@janeeats on code and design


Authorization Basics in Rails

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My new Flatiron School team, Anthony, Ei-lene, Eugene, and I are working on HandRaise, an application to handle student questions during lab or working sessions. HandRaise will help us keep track of which student questions are up next for teachers to answer. In this post, I explain how we implemented some basic authorization to allow or restrict specific users in taking certain actions.

Authentication: Before we assigned user permissions, we first implemented authentication so that users may sign in and sign out of the application. We followed the RailsCast tutorial, Authentication from Scratch.

Defining Permissions: Once we had authentication running, we defined user roles. In our User model, we defined users roles as admins and students.

class User < ActiveRecord::Base
  attr_accessible :role

    :admin => 0,
    :student => 10

Then we wrote instance methods in our User model that allowed us to define which users were admins and students.

def set_as_admin 
  self.role = USER_ROLES[:admin]

def set_as_student 
  self.role = USER_ROLES[:student]

Authorization: Next, we created methods to check if a user can edit the issue, destroy the issue, or mark the issue as resolved. We knew we wanted our authorization methods to read like English so that the other team members would be able to easily understand what is happening in the code. We wanted the following methods to work:

def can_edit?(issue)
  true if owns?(issue) || admin?

def can_destroy?(issue)
  true if owns?(issue) || admin?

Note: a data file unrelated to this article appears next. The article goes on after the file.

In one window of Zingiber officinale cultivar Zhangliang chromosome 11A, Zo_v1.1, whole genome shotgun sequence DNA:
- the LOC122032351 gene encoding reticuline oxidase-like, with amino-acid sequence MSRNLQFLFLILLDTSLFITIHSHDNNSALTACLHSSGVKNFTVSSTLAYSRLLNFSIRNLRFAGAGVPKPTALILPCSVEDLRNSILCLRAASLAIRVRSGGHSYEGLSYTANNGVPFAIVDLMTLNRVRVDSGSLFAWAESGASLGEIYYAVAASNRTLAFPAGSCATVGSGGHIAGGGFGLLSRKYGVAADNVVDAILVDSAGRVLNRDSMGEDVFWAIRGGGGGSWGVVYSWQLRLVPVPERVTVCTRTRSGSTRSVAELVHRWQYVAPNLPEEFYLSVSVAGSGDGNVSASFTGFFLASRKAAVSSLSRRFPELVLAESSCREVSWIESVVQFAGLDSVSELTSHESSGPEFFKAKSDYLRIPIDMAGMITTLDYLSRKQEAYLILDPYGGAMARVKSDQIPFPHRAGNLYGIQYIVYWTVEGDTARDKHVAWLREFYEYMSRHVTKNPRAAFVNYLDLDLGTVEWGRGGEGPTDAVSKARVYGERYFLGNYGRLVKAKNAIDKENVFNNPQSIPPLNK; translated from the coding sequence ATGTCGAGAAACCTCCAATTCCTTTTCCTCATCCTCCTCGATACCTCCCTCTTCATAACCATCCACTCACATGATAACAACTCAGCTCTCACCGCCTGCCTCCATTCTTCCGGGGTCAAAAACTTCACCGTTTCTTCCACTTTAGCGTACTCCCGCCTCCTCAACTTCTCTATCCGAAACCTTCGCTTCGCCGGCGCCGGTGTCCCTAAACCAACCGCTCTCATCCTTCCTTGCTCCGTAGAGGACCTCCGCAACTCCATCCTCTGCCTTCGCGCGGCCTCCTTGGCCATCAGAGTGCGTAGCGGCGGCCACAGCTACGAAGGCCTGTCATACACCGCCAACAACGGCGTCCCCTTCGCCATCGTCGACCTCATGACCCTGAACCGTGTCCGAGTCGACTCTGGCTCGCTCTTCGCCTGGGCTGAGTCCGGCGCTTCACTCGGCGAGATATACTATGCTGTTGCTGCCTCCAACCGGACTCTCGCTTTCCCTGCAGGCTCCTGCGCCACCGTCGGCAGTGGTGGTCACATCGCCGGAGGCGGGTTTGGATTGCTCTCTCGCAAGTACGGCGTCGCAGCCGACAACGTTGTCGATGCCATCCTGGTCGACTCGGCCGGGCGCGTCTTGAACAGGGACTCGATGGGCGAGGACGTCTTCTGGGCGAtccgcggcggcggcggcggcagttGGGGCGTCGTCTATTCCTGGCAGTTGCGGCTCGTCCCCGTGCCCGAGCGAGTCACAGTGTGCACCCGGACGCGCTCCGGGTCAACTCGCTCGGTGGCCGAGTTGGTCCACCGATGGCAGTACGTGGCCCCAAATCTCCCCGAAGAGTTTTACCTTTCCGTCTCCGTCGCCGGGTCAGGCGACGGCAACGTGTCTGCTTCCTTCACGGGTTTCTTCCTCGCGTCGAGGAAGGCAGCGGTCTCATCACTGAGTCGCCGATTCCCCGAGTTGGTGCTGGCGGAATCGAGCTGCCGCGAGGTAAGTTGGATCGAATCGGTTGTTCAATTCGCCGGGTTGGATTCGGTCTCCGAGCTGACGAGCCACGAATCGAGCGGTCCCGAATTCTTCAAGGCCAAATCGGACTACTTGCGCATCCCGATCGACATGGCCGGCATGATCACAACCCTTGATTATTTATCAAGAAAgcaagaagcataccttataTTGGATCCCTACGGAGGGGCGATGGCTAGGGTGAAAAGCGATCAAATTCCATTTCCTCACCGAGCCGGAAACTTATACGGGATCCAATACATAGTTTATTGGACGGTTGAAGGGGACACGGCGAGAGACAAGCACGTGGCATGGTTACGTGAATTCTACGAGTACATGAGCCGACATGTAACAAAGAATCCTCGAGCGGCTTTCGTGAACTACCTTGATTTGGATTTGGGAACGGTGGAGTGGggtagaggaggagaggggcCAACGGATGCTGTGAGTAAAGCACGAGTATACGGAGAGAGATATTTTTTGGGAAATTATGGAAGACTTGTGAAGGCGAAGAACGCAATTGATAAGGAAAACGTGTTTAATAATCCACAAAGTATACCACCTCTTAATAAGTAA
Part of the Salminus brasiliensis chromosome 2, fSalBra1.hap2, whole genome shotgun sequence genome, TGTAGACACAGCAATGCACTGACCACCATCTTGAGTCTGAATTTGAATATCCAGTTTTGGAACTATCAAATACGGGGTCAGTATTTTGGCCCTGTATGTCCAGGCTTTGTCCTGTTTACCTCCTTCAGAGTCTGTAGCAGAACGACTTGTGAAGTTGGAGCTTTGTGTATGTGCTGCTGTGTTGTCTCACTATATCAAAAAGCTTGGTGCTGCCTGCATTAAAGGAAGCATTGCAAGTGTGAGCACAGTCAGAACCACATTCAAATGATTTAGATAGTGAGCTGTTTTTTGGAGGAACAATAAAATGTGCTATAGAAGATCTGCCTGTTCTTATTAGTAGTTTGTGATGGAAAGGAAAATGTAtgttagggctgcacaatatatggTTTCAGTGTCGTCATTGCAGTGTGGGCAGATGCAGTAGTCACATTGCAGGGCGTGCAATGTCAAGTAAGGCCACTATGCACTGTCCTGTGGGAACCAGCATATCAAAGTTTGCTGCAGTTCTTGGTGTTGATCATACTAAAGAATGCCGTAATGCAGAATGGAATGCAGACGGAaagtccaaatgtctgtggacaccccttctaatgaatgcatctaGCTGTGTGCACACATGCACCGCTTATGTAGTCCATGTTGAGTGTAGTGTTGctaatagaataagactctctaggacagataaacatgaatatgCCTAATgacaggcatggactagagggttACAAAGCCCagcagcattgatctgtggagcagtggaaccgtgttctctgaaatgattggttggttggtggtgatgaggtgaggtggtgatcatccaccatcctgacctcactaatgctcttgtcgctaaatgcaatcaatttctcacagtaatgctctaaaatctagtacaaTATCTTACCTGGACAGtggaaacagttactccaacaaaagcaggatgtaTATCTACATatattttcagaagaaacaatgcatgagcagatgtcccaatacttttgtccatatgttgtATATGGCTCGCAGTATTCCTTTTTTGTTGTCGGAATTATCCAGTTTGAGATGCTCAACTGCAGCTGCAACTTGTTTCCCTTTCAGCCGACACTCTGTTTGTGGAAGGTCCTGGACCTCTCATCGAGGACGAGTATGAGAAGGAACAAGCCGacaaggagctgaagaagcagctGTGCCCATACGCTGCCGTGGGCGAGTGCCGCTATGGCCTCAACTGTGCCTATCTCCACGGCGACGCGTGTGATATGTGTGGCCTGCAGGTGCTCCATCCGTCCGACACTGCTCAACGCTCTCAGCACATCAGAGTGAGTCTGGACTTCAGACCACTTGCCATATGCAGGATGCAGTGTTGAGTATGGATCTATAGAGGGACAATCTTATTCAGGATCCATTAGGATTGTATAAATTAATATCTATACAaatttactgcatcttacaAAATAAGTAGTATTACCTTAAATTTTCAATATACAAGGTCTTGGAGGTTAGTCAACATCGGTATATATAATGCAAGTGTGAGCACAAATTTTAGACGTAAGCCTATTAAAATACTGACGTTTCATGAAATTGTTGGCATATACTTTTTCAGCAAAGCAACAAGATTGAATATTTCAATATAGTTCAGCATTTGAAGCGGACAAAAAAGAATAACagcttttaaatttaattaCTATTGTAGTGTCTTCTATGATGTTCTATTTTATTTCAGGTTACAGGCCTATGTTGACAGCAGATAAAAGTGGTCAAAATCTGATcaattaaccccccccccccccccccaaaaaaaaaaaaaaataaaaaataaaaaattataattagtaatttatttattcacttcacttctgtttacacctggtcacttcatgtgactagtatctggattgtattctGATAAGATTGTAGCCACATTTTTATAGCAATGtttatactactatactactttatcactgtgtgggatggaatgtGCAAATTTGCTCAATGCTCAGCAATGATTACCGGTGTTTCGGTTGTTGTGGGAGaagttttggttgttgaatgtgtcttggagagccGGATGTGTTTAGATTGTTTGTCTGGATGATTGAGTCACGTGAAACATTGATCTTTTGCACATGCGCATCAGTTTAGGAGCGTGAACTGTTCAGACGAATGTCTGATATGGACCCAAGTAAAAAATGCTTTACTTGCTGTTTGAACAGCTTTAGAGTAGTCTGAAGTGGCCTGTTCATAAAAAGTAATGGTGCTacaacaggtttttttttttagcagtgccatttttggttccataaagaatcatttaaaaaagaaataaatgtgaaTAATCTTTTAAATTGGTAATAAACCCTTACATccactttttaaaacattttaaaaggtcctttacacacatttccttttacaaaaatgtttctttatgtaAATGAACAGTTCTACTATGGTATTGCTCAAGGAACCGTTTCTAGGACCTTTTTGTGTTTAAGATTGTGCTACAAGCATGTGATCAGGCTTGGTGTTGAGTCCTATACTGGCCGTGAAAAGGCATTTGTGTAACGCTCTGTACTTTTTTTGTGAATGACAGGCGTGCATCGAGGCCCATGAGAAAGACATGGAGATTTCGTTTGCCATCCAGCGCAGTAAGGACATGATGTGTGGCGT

def can_resolve?(issue)
  true if owns?(issue) || admin?

In order for the methods above to work, we had to create the methods admin? and owns?(issue). The admin? method checks if the user is an admin. The owns?(issue) method let’s us pass an issue as an argument to see if the user created it.

def owns?(issue)
  true if self.id == issue.user_id

def admin?
  true if self.role_name == :admin

def role_name

def self.user_roles

After testing in the console to make sure our new methods worked, we added them to our view. The links to edit, resolve, or delete issues are only shown to users that are authorized to access those actions. Below is an example of how we used our new authorization methods in the view to check if a user has the ability to edit an issue:

<% if @current_user.can_edit?(issue) %>
<%= link_to 'Edit', edit_issue_path(issue) %>
<% end %>

Next Steps: As you can see, we have some repetition in our authorization methods. The conditions for the can_edit?, can_resolve?, and can_delete? are all the same. Our next steps will include refactoring this code so we keep it dry.


  • Ryan Bates wrote an awesome authorization gem for Ruby on Rails called CanCan
  • RailsCast on how to implement Authorization using CanCan
  • While writing this post, I listened to this mixtape by Diplo from the Diplo & Friends radio show on BBC 1xtra. It’s good.